Smelly Advertising


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Good experience designers recognise the importance of engaging all the senses when designing experiences. One of those sense is smell.

The Neuromarketing blog reports on recent attempts to actively incorporate smell in their experiences.

The first, a chain of California gas stations, tried infusing the smell of fresh coffee at the pump, to get customers to refill their coffee mugs as well as their gas tanks. The post didn’t say what the results were, but it sounds like a bad idea to me.

The second, milk marketing, tried infusing the smell of chocolate chip cookies alongside milk ads at San Francisco bus shelters. Unfortunately, the smelly ads only lasted one day before the local council received complaints from ‘environmentalists’ and stopped them. Sounds like a good idea to me. Milk and chocolate chip cookies. Mmmhh.

Take a look Martin Lindstrom’s Brand Sense book if you want to find out more about sensory branding.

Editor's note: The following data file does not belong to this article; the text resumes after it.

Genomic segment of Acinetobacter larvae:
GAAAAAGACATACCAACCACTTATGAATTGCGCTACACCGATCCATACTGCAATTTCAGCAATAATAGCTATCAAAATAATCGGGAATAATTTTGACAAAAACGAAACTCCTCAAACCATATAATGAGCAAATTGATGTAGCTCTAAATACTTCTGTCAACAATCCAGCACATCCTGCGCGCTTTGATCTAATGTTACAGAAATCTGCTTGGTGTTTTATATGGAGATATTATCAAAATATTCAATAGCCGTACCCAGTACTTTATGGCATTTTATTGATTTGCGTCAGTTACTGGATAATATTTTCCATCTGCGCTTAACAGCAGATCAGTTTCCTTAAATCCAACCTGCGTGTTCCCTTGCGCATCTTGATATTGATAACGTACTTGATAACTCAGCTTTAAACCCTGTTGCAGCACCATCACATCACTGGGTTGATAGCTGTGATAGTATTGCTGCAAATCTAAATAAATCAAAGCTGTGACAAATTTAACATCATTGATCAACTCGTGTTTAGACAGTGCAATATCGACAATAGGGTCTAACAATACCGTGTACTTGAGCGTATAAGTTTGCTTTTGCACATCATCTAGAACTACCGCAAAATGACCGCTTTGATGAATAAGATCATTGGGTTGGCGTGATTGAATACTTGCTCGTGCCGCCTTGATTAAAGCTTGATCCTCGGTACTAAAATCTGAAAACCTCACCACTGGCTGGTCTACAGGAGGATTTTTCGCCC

What do you think? Are smelly ads a good idea? Or are they just more advertising pollution?

Post a comment and get the conversation going.

Graham Hill

Graham Hill (Dr G)
Business Troubleshooter | Questioning | Thoughtful | Industrious | Opinions my own | Connect with me on LinkedIn


  1. Graham,
    It definitely makes “scents”. Take for example Yankee Candle’s catalog that utilizes this technology to bring several of the candle photos to life in each catalog. Their sales increased 18% in the forth quarter, mostly due to the scented catalog pages.

    In addition, read any fashion magazine and instantly you will be overwhelmed with an abundance of perfume samples, these companies have been taking advantage of this phenomenon for decades now. Obviously it’s effective.

    Furthermore, I believe for the right products in the right environments (such as catalogs and packaging) this is certainly the direction a large amount of companies (for example shampoo, tea, and candles) need to take.


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